IF THE GOVENRMENT DOES NOT ACT, PARLIAMENT SHOULD
This week, we take a respite from the Trafficking in Persons controversy and redirect our focus towards another international report which has raised the ire of the ruling PPP administration.
Before examining the government’s and that of its critics’ responses to the Economist Intelligence Unit(EIU)‘s country report on Guyana, a report that called into question last year’s official growth rate of the Guyanese economy, permit a few concluding comments on the diplomatic victory scored by the administration at the just concluded Heads of Government Summit held in Jamaica.
Guyana must not sit on its haunches simply because it managed to have inserted in the final statement emanating from the Jamaican summit, a reference to the United States of America’s Department of State, 2010 Report on Human Trafficking. The diplomatic efforts to reverse the negative image presented in that report must be vigorously pursued since without such a reversal, Guyana will face possible aid and trade sanctions come next year, an election year.
The controversy over the Human Trafficking 2010 Report has overshadowed another dubious report, this time emanating from the Economist Intelligence Unit on Guyana. The focus in this column is not on examining the details of that report but on the responses it has evoked.
The government seems to have had a belated response to this report and has condemned certain aspects of the report, in particular the imputations that growth numbers may have been subject to some massaging.
The onus is on those who feel that the growth numbers for last year are suspect to make their case. The burden is not on the government to prove that the numbers were accurate.
Those who are claiming that there may be problems with the numbers cannot simply point to the increase in economic growth in the second half. There is nothing unusual about this trend.
Conjecture that the growth rates for this second half may be overstated cannot be the basis of disputing the growth rates.
Assessing economic growth now follows standard economic accounting and it surely should not be beyond the critics to show exactly how the numbers do not add up. It is the critics who are making the charge and therefore the burden has to be on them to point out, through more than just conjecture, where there are problems.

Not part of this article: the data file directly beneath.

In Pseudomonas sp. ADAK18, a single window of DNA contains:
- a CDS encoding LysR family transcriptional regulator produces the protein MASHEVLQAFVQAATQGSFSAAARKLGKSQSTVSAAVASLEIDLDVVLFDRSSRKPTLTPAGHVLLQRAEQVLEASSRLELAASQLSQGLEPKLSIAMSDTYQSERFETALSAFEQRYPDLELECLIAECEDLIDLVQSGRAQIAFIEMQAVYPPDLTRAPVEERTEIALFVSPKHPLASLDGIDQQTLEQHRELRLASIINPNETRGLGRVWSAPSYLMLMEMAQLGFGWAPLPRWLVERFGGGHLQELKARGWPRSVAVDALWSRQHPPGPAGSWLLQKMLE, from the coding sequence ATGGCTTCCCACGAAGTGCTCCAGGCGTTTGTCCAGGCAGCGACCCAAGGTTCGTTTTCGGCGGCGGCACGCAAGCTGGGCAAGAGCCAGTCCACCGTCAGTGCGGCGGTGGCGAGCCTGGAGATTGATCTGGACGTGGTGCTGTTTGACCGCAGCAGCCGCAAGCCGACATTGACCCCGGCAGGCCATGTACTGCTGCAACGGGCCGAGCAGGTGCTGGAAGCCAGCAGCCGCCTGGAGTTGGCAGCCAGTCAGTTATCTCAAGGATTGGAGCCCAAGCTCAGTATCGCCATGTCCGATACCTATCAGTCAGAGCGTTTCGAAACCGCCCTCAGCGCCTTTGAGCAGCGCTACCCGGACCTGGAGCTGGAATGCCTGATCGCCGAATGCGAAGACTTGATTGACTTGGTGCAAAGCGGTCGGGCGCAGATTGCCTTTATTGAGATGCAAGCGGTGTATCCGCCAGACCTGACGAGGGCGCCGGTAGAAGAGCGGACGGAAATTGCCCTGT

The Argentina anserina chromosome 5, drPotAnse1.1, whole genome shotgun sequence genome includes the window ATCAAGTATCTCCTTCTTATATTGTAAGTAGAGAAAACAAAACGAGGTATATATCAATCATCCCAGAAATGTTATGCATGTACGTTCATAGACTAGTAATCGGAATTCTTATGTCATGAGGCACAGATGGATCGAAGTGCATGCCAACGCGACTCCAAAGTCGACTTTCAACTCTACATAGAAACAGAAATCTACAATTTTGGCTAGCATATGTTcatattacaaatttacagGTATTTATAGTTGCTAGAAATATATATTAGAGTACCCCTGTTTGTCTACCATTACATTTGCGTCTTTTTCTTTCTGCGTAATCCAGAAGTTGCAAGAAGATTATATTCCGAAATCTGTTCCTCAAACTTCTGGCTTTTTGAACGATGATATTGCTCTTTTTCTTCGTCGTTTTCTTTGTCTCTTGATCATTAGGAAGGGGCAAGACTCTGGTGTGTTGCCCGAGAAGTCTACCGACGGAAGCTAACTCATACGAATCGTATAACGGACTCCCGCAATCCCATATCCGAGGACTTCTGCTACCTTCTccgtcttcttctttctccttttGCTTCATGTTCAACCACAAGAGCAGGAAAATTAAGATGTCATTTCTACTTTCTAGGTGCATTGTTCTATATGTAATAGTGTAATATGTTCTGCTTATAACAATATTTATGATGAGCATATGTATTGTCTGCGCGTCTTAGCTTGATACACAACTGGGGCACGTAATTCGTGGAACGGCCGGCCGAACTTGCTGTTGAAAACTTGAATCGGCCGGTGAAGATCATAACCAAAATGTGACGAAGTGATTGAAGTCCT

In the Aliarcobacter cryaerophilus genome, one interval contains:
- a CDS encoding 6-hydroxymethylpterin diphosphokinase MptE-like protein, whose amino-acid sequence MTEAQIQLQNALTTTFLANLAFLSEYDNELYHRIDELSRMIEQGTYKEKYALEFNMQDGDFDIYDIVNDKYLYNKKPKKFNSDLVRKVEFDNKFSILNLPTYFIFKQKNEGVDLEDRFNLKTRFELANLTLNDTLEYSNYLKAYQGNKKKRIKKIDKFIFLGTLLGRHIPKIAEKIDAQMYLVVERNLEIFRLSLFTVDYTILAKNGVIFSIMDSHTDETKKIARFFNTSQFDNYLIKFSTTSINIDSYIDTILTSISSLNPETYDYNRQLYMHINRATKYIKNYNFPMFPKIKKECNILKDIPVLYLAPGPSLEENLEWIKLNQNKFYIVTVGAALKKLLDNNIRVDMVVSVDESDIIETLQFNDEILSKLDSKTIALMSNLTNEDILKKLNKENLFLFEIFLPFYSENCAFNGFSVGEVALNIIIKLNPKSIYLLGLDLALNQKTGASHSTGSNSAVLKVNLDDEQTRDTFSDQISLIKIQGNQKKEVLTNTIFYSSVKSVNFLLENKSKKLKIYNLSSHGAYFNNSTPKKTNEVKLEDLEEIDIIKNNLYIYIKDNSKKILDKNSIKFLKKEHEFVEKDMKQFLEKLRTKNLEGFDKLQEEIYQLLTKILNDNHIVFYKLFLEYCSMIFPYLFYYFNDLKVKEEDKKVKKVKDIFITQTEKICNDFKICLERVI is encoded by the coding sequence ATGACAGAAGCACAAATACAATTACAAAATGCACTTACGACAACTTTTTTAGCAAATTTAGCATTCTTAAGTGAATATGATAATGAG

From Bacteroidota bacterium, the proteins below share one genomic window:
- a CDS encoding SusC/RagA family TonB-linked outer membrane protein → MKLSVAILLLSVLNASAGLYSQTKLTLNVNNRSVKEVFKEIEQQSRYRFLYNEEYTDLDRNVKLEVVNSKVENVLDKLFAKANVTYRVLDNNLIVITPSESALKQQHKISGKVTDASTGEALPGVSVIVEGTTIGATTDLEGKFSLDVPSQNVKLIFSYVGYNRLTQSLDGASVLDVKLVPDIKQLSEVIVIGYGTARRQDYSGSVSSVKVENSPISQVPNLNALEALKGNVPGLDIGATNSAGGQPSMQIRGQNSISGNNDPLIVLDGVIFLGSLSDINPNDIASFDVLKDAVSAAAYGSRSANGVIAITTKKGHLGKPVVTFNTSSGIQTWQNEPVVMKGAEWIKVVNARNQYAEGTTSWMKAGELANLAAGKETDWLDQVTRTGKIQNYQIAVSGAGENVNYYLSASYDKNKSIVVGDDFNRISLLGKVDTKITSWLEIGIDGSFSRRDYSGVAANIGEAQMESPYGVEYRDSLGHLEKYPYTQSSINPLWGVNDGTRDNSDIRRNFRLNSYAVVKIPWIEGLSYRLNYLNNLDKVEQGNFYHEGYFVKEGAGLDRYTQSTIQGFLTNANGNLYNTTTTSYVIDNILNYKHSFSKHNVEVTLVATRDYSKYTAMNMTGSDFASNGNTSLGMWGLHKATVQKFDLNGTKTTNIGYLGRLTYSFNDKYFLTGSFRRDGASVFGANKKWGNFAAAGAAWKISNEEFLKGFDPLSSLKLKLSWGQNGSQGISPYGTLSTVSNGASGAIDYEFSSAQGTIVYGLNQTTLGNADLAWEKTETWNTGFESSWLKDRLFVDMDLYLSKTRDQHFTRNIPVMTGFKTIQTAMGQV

For its part, however, the government cannot escape blame for some of the suspicion. The government needs to be more transparent in the provision of economic data. Too often economic data on the performance of the various sectors is not timely.
There are statutory deadlines which are supposed to be met in relation to the generation of performance reports but these reports are often criticized as being late, a situation that allows for the incubation of rumors and the raising of doubts over the performance of the economy.
It may be asking too much to ask the authorities to have the half yearly production figures two weeks after the end of June. But, a greater effort should be made to ensure that by the end of July, at latest, these reports should be available for public and parliamentary scrutiny.
The authorities can be excused for having to double check the figures before releasing them.
The critics of the government are often hovering outside the doors waiting to pounce on any mistake so as to destroy the credibility of any data that is released.
And this is why greater understanding must be shown so as to ensure that there is adequate time to produce reports. That said, this should not provide an excuse for the untimely release of economic data.
While the government may have confidence in its numbers, the authorities should not be dismissive of criticisms over what has been happening in the economy. It should try to establish the credibility of its statistical data and build a broad-based consensus around the process of generating the data and consequently the numbers themselves.
The government should consider the establishment of an Economic Statistical Council which should be broad-based and comprised of persons from outside the government who would be required to pronounce on the accuracy and consistency of the data in the various sectors so that doubts can be eradicated.
It would be more difficult for charges of fudged numbers to be laid at the feet of the administration if there is in place such a certifying body.
If the government is reluctant to establish such an oversight body to monitor the official statistics, then the Economic Services Commission of the National Assembly should consider establishing such a grouping to help it in its work.
That Commission has the power to do so and to settle any controversy over the credibility of the economic data.